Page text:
Reflecting the Right Tone

Does the design reflect the right tone?

For us to be able to tell whether or not the tone is appropriate, first we’ll need to figure out two things, the brand and the audience.

The brand

The term “brand” goes hand and hand with businesses, but it’s not limited to them, many things can have a brand, even you. Your brand is the perception that people have of you, the same applies to companies and pretty much everything else.

Good design helps a company take control of their brand, and shape the public’s opinion to match how they want to be perceived.

The audience

A company usually has a target audience, and it might vary from something broad to a tiny niche. If we know how the company wants to be perceived and who the design is for, the remaining question is, what is appropriate for them?

Generally speaking, the broader the audience the cleaner and more conventional the design needs to be, that’s why you see many companies losing part of their “soul” as they grow. This happens because certain design gimmicks that will work for small niches won’t stick with a larger audience, therefore the company “sacrifices” that to attract more people. On the other end of the spectrum, when your audience is smaller and very specific you can rely on those gimmicks to make the design attractive and engaging to them.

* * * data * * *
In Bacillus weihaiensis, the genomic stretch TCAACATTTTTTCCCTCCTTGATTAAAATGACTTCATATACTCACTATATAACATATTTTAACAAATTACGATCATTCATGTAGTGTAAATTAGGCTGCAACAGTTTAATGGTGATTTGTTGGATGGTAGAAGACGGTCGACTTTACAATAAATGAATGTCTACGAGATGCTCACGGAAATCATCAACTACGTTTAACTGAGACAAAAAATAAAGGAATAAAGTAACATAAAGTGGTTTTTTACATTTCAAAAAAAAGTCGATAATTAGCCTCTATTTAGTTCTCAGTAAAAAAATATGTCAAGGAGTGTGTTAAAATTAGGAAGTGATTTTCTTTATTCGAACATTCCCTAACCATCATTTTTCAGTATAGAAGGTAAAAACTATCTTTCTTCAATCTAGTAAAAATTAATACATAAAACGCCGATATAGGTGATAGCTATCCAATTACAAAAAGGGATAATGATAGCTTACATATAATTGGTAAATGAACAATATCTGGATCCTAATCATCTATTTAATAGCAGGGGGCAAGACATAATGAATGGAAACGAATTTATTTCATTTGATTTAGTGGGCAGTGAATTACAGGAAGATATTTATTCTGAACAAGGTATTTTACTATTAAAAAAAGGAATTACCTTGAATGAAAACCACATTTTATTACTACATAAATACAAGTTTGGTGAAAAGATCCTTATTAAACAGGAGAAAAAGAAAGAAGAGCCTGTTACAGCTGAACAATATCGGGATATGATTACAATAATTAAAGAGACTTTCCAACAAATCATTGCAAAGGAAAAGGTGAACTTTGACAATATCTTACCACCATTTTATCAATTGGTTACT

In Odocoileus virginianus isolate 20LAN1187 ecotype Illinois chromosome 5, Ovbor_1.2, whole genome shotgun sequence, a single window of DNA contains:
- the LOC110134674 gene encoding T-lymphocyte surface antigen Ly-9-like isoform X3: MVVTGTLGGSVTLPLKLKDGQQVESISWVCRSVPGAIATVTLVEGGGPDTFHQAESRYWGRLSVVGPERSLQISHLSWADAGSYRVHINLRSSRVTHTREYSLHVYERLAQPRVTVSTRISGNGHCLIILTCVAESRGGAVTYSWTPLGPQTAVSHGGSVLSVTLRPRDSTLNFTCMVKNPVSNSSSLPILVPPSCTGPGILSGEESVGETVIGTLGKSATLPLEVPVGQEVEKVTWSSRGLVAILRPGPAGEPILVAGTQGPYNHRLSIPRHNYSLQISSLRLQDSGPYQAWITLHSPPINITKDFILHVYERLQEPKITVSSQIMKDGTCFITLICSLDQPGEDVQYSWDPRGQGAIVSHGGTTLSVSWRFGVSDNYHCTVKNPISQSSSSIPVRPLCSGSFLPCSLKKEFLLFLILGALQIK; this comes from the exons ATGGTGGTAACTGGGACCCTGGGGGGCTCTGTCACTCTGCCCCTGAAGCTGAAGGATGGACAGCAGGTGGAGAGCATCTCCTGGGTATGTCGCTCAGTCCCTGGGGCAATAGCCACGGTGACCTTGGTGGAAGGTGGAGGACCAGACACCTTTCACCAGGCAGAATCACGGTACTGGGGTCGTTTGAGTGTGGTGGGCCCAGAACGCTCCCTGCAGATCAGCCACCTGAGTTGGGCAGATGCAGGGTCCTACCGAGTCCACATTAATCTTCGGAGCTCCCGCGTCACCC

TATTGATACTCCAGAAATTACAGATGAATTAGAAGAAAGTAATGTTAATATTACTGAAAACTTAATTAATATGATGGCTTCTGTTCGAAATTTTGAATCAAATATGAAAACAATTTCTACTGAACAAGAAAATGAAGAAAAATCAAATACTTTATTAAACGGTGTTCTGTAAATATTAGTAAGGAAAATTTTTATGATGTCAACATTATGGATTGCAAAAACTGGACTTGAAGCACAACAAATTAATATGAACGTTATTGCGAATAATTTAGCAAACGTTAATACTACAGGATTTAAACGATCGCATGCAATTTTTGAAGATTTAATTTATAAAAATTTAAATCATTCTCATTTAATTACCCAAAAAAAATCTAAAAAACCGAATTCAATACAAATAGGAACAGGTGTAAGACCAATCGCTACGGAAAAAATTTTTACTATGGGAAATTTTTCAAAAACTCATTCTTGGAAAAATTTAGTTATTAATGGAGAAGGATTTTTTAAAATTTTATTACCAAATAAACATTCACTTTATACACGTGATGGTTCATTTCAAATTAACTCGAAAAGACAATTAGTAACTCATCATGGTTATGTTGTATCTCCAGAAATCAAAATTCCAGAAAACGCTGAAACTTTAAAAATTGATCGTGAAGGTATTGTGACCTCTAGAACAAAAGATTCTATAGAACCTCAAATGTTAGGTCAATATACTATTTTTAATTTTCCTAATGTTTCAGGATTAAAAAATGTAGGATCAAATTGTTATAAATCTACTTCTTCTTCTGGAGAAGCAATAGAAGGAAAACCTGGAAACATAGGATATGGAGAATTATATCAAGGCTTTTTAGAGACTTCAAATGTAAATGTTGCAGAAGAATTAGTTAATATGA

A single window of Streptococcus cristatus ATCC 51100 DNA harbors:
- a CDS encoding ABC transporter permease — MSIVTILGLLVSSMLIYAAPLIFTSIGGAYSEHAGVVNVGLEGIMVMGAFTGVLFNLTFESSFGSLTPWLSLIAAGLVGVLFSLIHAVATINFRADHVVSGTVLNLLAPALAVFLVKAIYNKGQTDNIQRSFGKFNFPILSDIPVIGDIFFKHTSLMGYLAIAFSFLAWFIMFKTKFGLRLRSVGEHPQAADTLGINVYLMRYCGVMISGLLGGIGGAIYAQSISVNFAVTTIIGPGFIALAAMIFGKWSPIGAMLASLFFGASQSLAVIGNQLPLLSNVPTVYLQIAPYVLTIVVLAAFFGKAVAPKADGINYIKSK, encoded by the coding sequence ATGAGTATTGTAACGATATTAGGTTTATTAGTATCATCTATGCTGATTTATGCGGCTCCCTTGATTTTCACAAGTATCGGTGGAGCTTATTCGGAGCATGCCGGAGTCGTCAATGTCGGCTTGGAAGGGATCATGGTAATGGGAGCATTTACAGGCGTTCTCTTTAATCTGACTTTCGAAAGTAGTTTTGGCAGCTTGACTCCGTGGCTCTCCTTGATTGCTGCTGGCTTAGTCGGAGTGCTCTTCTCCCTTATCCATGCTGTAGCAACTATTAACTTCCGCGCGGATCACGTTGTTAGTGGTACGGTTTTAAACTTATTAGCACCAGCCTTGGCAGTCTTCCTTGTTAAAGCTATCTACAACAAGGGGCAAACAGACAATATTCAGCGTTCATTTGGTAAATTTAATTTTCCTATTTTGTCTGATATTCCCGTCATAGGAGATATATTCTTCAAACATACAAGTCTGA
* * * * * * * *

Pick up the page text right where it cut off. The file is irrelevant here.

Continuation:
An excellent example to understand this is to compare McDonald’s with a local burger joint. They sell the same thing, but they communicate in very distinct ways.

www.byronhamburgers.com

 

 

 

 

The local burger joint usually capitalizes on the latest trends in design that attract people who identify with that, like the funny illustrations you can see on Byron’s website. On the other hand, McDonald’s communicates more conventionally to cover a more general public trying not to patronize or alienate anyone.

www.mcdonalds.com

In short, to understand if a design passes this second checkpoint, we need to know what is the appropriate tone and if the design is successful in communicating it. If it is, then you’re one step closer to a good design. Do worry we will get there.

Check in next week and see if the design stands the test of time!

Design


WILDmonkeyDESIGN

Henry is an experienced Creative Director/Visual Designer with over 12 years of design and art direction. Henry is a sharp conceptual thinker, outstanding visual and strategically focused designer with proven leadership abilities. Henry is a hands-on leader with a creative approach to strategy development.

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